Re: Singularity optimization [Was: Colossus and the Singularity]

From: Eliezer S. Yudkowsky (
Date: Sat Jan 27 2001 - 17:19:22 MST

Anders Sandberg wrote:
> "Eliezer S. Yudkowsky" <> writes:
> > In the "general case", the landscape is not subject to optimization.
> > Intelligence is an evolutionary advantage because it enables the organism
> > to model, predict, and manipulate regularities in reality. In a
> > maximum-entropy Universe, which is what you're talking about, intelligence
> > is impossible and so is evolution. The fitness landscape you're talking
> > about, and that the paper you cited is talking about, bears no useful
> > resemblance to our own low-entropy reality.
> True. My point is that if you want to build something that functions
> in the real low-entropy world, then you have a good chance. But if it
> is only going on inside the high-entropy world of algorithms then you
> will likely not get any good results. This is why I consider
> "transcendence in a box" scenarios so misleading. Having stuff
> transcend in the real world is another matter - but here we also get
> more slow interactions as a limiting factor.

Okay, I don't understand this at all. I don't understand why you think
that there's higher entropy inside the box than outside the box. The box
is a part of our Universe, isn't it? And one that's built by highly
unentropic programmers and sealed away from thermodynamics by a layer of

> Hmm, my description may not have been clear enough then. What I was
> looking at was a sequence where program P_n searches for a replacement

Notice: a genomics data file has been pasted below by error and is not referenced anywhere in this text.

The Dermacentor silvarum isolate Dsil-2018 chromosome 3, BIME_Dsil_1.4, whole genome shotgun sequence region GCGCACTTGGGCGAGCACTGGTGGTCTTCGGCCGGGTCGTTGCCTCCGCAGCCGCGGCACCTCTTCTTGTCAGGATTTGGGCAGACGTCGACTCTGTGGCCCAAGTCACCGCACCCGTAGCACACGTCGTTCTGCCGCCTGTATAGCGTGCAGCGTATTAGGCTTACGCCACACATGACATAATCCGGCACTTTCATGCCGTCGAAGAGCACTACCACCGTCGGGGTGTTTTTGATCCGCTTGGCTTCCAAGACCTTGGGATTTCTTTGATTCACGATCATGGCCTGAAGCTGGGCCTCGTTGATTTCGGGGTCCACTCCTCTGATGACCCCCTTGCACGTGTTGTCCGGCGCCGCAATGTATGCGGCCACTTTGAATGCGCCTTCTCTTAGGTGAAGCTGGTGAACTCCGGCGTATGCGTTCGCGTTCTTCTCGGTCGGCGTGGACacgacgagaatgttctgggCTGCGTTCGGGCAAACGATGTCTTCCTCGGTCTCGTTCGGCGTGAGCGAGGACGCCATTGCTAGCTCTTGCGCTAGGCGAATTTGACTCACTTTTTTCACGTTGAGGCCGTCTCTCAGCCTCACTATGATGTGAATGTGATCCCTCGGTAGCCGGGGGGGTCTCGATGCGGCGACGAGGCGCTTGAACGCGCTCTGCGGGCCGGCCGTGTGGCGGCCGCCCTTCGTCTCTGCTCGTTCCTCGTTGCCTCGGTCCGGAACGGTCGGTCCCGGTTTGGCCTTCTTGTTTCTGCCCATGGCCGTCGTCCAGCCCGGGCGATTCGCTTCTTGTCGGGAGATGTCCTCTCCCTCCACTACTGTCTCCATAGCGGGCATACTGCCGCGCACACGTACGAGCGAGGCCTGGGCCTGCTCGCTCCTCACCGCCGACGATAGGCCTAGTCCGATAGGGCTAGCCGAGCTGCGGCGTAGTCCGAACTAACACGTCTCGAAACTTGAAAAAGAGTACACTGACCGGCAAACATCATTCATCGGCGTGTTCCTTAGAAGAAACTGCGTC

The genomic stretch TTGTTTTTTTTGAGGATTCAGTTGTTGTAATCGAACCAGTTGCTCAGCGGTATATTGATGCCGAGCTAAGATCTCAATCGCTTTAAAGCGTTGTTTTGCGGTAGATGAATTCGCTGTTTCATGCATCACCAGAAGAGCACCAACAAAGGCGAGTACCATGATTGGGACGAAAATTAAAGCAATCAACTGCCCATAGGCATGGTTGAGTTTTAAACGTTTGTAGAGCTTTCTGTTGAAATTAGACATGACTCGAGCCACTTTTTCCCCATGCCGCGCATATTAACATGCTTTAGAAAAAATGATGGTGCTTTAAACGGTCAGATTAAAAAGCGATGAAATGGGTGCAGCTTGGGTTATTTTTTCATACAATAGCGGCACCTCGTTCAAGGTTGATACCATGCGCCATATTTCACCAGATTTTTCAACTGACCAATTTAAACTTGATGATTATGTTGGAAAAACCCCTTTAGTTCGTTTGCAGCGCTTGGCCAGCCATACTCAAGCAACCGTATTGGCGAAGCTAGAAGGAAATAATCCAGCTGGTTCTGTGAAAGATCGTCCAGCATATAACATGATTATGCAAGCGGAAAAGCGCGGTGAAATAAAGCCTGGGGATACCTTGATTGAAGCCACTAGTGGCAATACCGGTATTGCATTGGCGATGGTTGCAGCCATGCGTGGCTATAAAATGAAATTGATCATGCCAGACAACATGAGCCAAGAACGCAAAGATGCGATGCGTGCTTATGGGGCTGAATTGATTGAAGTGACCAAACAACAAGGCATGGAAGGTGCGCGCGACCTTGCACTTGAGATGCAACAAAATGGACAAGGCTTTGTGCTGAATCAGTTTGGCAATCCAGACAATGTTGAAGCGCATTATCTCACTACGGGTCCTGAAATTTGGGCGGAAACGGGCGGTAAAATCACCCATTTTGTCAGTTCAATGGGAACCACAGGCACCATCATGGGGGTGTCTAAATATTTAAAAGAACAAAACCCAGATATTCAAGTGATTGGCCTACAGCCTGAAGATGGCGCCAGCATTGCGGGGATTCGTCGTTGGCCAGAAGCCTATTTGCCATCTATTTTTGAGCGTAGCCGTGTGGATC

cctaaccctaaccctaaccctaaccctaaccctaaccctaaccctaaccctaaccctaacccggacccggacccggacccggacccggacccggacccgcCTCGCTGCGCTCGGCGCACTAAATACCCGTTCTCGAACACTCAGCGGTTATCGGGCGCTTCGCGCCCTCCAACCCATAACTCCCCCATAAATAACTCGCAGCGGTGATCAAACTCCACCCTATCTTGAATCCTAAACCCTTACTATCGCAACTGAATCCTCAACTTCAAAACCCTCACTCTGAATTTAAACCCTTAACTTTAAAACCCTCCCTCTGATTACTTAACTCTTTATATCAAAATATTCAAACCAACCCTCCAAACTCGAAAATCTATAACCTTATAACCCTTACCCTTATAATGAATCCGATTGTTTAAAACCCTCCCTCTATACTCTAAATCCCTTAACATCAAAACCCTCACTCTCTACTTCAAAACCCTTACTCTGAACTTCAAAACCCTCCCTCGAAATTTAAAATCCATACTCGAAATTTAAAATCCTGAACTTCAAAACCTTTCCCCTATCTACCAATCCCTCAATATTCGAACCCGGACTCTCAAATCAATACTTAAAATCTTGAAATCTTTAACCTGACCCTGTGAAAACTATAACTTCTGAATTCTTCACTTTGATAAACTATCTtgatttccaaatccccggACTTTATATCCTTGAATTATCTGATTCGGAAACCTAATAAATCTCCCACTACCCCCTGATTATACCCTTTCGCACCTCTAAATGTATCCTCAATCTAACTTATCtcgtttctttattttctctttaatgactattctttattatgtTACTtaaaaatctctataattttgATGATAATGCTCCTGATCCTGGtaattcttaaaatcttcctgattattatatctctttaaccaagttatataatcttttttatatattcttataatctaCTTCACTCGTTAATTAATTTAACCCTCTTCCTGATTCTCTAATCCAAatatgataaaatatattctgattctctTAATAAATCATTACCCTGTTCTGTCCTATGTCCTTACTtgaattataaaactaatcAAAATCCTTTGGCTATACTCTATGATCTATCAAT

> program P_{n+1}.

Yep, and it's possible to say all kinds of reasonable things about P_x
searching for P_y that suddenly become absurd if you imagine a specific
uploaded human pouring on the neurons or a seed AI transferring itself
into a rod logic. Does it even matter where the curve tops out, or
whether it tops out at all, when there are all these enormous improvements
dangling *just* out of reach? The improvements we *already know* how to
make are more than enough to qualify for a Singularity.

> > Finally, if the improvement curve is so horribly logarithmic, then why
> > didn't the vast majority of BLIND evolution on this planet take place in
> > the first million years? If increasing complexity or increasing
> > improvement renders further improvements more difficult to find, then why
> > doesn't BLIND evolution show a logarithmic curve? These mathematical
> > theories bear no resemblance to *any* observable reality.
> You see it very much in alife simulations. This is why so many people
> try to find ways of promoting continual evolution in them; the holy
> grail would be to get some kind of cambrian explosion of
> complexity.

Yes, and you see it in Eurisko as well. Where you don't see it is
real-life evolution, the accumulation of knowledge as a function of
existing knowledge, human intelligence as a function of time, the progress
of technology (*not* some specific bright idea, but the succession of
bright ideas over time), and all the other places where sufficient seed
complexity exists for open-ended improvement.

> The question is how you measure evolutionary improvement. In alife you
> can just measure fitness. In real life the best thing is to look at
> the rate of extinction, which could be seen as a measure of the
> average fitness of entire species. In
> it is mentioned that we see a
> general decrease in extinction rate in the phanerozoic; it seems to be
> a 1/t decline according to them.

I looked over this (cool) paper, but it seems a bit suspect when
considered as a measure of evolutionary improvement rates, given that I've
yet to hear any argument for functional complexity accumulating at
inverse-t (*across* successions of punctuated equilibria, not within a
single equilibrium). It sure doesn't show up in any graphs of
progress-with-time that I'm familiar with; those graphs usually resemble
the more familiar picture where half the total progress happened merely
within the last century or the last million years or whatever.

I'm sorry, but this still looks to me like the "Each incremental
improvement in human intelligence required a doubling of brain size"

-- -- -- -- --
Eliezer S. Yudkowsky
Research Fellow, Singularity Institute for Artificial Intelligence

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